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Jason Donovan and His Amazing Midlife Crisis review at Assembly George Square – ‘affectionate confessional cabaret’

Jason Donovan
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Since Jason Donovan left the soap opera Neighbours in 1989 for a career in music, he hasn’t really looked back. The darling of daytime drama shifted seamlessly into a pop career and then into musical theatre. All this happened before his 23rd birthday, and in his latest show Jason Donovan and his Amazing Midlife Crisis, he admits that he was living the dream.

The pressure to succeed must have been tremendous but Donovan is a self-confessed workhorse, and the artist has toured in a non-stop stream of musicals and plays since. The 1990s were problematic however and Donovan talks candidly with interviewer Andy Richardson about his drug addiction and how he has overcome many personal demons.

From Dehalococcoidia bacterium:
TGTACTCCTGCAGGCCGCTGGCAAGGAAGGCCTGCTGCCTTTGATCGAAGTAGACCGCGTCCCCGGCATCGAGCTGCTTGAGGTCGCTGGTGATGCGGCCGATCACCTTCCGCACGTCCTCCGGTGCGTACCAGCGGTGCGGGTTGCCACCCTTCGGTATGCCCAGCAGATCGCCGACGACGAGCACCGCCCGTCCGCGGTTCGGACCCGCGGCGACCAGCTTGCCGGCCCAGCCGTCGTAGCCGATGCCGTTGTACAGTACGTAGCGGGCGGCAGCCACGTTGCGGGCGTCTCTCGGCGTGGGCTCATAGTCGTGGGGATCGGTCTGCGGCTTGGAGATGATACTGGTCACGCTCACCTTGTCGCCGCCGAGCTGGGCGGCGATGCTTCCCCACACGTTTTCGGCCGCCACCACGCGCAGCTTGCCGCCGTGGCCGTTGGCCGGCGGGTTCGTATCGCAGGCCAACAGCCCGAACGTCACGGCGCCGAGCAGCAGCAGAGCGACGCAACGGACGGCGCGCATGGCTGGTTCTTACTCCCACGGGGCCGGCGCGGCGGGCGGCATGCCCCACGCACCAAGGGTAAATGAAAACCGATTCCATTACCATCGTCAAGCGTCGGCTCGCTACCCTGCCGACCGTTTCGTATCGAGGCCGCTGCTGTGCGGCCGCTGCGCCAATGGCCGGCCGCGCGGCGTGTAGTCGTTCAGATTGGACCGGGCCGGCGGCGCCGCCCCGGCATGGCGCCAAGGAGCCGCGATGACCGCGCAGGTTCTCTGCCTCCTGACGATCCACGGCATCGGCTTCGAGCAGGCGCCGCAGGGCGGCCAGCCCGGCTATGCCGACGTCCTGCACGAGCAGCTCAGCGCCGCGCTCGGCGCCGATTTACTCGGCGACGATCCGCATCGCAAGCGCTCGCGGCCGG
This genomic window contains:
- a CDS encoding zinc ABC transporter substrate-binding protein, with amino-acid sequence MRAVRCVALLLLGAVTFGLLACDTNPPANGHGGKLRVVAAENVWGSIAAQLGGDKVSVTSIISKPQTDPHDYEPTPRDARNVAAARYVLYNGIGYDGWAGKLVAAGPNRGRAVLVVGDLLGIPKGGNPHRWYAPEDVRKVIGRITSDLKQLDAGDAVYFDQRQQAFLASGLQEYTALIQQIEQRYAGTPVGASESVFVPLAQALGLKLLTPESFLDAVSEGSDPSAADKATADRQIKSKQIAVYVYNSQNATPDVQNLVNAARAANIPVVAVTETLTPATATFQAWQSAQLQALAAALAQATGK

Despite Richardson’s presence, Donovan has a tendency to ramble and wander off-topic but the banter is so good-natured, it’s easy to forgive. It’s a little more difficult to swallow the constant stream of nostalgia that may please fans,  but lessens the impact of a show that’s ostensibly about personal growth and adapting for the present.

Ongoing issues with his voice limit the musical numbers but there are acoustic arrangements of Any Dream Will Do and Too Many Broken Hearts reminding us of the warmth and talent of Britain’s favourite boy from Oz.

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Rambling, affectionate confessional cabaret from Jason Donovan